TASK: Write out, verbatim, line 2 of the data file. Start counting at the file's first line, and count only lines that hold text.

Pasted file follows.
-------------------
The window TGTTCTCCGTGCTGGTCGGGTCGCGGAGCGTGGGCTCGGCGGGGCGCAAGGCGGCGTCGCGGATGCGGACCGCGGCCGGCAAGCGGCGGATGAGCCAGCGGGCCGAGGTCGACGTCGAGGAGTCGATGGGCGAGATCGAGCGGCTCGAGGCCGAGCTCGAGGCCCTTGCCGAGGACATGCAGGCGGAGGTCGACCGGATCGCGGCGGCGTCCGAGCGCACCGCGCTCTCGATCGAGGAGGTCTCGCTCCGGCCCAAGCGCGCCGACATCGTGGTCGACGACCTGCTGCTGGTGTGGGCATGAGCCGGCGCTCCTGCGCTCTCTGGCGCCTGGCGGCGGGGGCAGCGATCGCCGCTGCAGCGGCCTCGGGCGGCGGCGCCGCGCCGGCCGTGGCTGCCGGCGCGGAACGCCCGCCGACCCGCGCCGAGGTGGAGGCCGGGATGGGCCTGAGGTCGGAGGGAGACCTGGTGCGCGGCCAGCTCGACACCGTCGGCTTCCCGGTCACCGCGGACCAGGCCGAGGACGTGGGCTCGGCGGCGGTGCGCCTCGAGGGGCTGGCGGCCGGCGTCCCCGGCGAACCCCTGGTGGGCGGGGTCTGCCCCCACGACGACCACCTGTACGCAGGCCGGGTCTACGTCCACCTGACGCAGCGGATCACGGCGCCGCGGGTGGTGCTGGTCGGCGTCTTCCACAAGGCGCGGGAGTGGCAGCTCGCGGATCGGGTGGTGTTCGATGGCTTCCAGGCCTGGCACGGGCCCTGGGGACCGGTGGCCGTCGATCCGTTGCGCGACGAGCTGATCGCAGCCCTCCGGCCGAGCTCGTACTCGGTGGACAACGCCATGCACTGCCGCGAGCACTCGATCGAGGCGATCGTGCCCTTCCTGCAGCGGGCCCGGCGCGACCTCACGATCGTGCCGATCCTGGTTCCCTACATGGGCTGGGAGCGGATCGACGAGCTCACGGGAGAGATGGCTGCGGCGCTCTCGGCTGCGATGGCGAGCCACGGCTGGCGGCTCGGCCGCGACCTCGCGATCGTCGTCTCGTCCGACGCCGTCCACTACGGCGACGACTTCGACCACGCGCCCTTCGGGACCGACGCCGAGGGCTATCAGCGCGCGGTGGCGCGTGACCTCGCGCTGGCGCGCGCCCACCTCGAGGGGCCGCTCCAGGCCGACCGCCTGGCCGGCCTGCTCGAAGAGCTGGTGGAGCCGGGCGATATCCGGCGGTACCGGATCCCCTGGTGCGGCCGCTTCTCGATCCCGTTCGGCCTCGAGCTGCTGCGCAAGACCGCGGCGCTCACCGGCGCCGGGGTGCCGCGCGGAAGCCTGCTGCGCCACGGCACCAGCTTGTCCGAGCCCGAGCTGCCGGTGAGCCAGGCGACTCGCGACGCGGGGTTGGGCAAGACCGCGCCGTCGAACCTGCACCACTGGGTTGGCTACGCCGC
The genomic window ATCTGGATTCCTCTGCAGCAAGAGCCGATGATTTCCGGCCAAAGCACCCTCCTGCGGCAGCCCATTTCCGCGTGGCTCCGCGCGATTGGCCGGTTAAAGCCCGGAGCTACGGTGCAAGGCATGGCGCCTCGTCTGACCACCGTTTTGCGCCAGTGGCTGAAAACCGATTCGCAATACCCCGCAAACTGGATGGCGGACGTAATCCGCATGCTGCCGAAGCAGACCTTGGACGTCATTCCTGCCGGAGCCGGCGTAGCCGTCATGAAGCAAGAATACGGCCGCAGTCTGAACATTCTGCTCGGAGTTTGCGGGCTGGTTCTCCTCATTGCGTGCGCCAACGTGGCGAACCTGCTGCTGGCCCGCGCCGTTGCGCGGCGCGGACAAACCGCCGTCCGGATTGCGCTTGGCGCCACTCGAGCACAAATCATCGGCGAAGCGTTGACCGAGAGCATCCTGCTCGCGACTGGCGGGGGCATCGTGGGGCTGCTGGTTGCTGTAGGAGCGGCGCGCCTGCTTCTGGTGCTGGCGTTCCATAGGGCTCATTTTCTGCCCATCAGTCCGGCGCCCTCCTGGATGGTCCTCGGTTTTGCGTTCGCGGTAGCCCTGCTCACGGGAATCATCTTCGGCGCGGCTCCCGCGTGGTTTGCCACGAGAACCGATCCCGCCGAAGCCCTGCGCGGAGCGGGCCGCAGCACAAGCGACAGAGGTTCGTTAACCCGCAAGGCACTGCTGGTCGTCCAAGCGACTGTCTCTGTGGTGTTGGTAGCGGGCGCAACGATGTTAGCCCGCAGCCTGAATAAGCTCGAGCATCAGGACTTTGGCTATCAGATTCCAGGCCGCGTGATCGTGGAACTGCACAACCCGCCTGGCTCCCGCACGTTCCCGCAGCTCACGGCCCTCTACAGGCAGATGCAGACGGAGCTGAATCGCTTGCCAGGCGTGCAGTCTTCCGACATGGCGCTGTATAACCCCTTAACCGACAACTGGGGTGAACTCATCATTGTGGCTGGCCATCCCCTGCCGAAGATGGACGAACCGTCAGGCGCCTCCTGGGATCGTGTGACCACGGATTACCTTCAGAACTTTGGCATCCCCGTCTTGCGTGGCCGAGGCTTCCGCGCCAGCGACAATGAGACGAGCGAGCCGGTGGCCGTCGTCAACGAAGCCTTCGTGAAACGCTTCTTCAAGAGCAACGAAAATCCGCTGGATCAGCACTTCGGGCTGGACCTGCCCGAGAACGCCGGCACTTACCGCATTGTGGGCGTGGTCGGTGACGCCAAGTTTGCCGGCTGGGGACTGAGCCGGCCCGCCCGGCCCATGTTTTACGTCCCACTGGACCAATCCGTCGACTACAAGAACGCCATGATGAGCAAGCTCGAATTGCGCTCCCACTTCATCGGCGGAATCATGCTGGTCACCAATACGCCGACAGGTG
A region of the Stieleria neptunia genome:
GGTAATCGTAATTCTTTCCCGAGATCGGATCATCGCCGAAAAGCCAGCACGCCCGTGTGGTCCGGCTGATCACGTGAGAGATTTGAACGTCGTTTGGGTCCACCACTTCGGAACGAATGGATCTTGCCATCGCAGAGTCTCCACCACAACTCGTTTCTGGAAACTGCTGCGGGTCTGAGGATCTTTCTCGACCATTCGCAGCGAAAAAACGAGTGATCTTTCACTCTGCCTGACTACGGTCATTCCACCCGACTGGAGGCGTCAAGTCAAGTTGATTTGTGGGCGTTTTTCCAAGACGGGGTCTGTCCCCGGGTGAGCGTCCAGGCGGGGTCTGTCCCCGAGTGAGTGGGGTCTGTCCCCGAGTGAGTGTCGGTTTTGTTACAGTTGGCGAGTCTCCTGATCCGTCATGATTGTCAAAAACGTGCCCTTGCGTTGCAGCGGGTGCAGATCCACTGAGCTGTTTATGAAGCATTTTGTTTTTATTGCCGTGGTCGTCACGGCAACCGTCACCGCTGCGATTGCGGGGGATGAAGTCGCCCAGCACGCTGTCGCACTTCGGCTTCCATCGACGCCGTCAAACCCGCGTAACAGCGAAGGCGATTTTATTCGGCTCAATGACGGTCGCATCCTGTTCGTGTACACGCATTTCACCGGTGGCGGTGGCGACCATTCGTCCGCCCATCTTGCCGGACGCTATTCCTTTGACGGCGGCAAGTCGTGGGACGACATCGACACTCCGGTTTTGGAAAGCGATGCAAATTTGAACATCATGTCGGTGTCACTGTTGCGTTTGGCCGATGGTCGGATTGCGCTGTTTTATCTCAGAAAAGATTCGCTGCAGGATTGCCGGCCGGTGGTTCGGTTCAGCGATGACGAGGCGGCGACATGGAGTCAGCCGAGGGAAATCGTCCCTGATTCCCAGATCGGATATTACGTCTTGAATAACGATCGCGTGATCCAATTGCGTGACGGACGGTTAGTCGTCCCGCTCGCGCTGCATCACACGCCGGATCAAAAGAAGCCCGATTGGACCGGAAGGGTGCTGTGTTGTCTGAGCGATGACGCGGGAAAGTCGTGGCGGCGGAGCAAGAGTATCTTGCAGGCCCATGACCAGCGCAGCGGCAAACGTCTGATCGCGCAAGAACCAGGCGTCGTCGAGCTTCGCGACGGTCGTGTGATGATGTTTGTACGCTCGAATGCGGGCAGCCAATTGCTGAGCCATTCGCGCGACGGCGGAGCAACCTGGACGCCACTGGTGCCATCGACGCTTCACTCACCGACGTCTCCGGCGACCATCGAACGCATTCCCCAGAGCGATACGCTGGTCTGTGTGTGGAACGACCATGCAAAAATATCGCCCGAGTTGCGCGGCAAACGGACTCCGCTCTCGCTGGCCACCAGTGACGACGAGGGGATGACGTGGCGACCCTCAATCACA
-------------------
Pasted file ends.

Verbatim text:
The genomic window ATCTGGATTCCTCTGCAGCAAGAGCCGATGATTTCCGGCCAAAGCACCCTCCTGCGGCAGCCCATTTCCGCGTGGCTCCGCGCGATTGGCCGGTTAAAGCCCGGAGCTACGGTGCAAGGCATGGCGCCTCGTCTGACCACCGTTTTGCGCCAGTGGCTGAAAACCGATTCGCAATACCCCGCAAACTGGATGGCGGACGTAATCCGCATGCTGCCGAAGCAGACCTTGGACGTCATTCCTGCCGGAGCCGGCGTAGCCGTCATGAAGCAAGAATACGGCCGCAGTCTGAACATTCTGCTCGGAGTTTGCGGGCTGGTTCTCCTCATTGCGTGCGCCAACGTGGCGAACCTGCTGCTGGCCCGCGCCGTTGCGCGGCGCGGACAAACCGCCGTCCGGATTGCGCTTGGCGCCACTCGAGCACAAATCATCGGCGAAGCGTTGACCGAGAGCATCCTGCTCGCGACTGGCGGGGGCATCGTGGGGCTGCTGGTTGCTGTAGGAGCGGCGCGCCTGCTTCTGGTGCTGGCGTTCCATAGGGCTCATTTTCTGCCCATCAGTCCGGCGCCCTCCTGGATGGTCCTCGGTTTTGCGTTCGCGGTAGCCCTGCTCACGGGAATCATCTTCGGCGCGGCTCCCGCGTGGTTTGCCACGAGAACCGATCCCGCCGAAGCCCTGCGCGGAGCGGGCCGCAGCACAAGCGACAGAGGTTCGTTAACCCGCAAGGCACTGCTGGTCGTCCAAGCGACTGTCTCTGTGGTGTTGGTAGCGGGCGCAACGATGTTAGCCCGCAGCCTGAATAAGCTCGAGCATCAGGACTTTGGCTATCAGATTCCAGGCCGCGTGATCGTGGAACTGCACAACCCGCCTGGCTCCCGCACGTTCCCGCAGCTCACGGCCCTCTACAGGCAGATGCAGACGGAGCTGAATCGCTTGCCAGGCGTGCAGTCTTCCGACATGGCGCTGTATAACCCCTTAACCGACAACTGGGGTGAACTCATCATTGTGGCTGGCCATCCCCTGCCGAAGATGGACGAACCGTCAGGCGCCTCCTGGGATCGTGTGACCACGGATTACCTTCAGAACTTTGGCATCCCCGTCTTGCGTGGCCGAGGCTTCCGCGCCAGCGACAATGAGACGAGCGAGCCGGTGGCCGTCGTCAACGAAGCCTTCGTGAAACGCTTCTTCAAGAGCAACGAAAATCCGCTGGATCAGCACTTCGGGCTGGACCTGCCCGAGAACGCCGGCACTTACCGCATTGTGGGCGTGGTCGGTGACGCCAAGTTTGCCGGCTGGGGACTGAGCCGGCCCGCCCGGCCCATGTTTTACGTCCCACTGGACCAATCCGTCGACTACAAGAACGCCATGATGAGCAAGCTCGAATTGCGCTCCCACTTCATCGGCGGAATCATGCTGGTCACCAATACGCCGACAGGTG